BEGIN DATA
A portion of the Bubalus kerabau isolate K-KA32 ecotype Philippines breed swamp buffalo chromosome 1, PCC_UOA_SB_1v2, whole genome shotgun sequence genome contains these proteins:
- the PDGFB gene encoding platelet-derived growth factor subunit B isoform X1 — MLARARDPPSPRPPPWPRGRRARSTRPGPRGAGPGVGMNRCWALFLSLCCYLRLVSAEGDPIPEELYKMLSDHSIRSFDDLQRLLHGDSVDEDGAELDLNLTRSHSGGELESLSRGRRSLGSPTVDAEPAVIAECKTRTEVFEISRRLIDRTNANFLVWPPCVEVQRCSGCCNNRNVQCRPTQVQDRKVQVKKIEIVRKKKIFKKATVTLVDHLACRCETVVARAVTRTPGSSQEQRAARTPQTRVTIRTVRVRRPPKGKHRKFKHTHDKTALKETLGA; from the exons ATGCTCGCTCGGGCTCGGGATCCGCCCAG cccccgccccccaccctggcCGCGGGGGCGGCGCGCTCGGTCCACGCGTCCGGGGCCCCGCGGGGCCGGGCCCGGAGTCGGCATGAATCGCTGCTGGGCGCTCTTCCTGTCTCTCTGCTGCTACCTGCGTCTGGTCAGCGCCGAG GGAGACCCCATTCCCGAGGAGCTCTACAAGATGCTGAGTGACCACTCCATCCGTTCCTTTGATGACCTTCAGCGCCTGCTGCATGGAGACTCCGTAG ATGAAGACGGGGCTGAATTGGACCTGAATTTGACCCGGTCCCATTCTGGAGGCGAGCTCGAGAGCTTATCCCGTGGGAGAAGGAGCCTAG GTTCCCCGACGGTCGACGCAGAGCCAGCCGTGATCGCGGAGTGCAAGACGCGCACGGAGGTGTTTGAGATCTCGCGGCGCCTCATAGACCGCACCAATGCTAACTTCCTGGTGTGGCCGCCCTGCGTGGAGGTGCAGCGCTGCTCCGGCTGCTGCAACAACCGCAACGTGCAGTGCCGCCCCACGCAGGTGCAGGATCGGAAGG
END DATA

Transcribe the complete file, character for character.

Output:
A portion of the Bubalus kerabau isolate K-KA32 ecotype Philippines breed swamp buffalo chromosome 1, PCC_UOA_SB_1v2, whole genome shotgun sequence genome contains these proteins:
- the PDGFB gene encoding platelet-derived growth factor subunit B isoform X1 — MLARARDPPSPRPPPWPRGRRARSTRPGPRGAGPGVGMNRCWALFLSLCCYLRLVSAEGDPIPEELYKMLSDHSIRSFDDLQRLLHGDSVDEDGAELDLNLTRSHSGGELESLSRGRRSLGSPTVDAEPAVIAECKTRTEVFEISRRLIDRTNANFLVWPPCVEVQRCSGCCNNRNVQCRPTQVQDRKVQVKKIEIVRKKKIFKKATVTLVDHLACRCETVVARAVTRTPGSSQEQRAARTPQTRVTIRTVRVRRPPKGKHRKFKHTHDKTALKETLGA; from the exons ATGCTCGCTCGGGCTCGGGATCCGCCCAG cccccgccccccaccctggcCGCGGGGGCGGCGCGCTCGGTCCACGCGTCCGGGGCCCCGCGGGGCCGGGCCCGGAGTCGGCATGAATCGCTGCTGGGCGCTCTTCCTGTCTCTCTGCTGCTACCTGCGTCTGGTCAGCGCCGAG GGAGACCCCATTCCCGAGGAGCTCTACAAGATGCTGAGTGACCACTCCATCCGTTCCTTTGATGACCTTCAGCGCCTGCTGCATGGAGACTCCGTAG ATGAAGACGGGGCTGAATTGGACCTGAATTTGACCCGGTCCCATTCTGGAGGCGAGCTCGAGAGCTTATCCCGTGGGAGAAGGAGCCTAG GTTCCCCGACGGTCGACGCAGAGCCAGCCGTGATCGCGGAGTGCAAGACGCGCACGGAGGTGTTTGAGATCTCGCGGCGCCTCATAGACCGCACCAATGCTAACTTCCTGGTGTGGCCGCCCTGCGTGGAGGTGCAGCGCTGCTCCGGCTGCTGCAACAACCGCAACGTGCAGTGCCGCCCCACGCAGGTGCAGGATCGGAAGG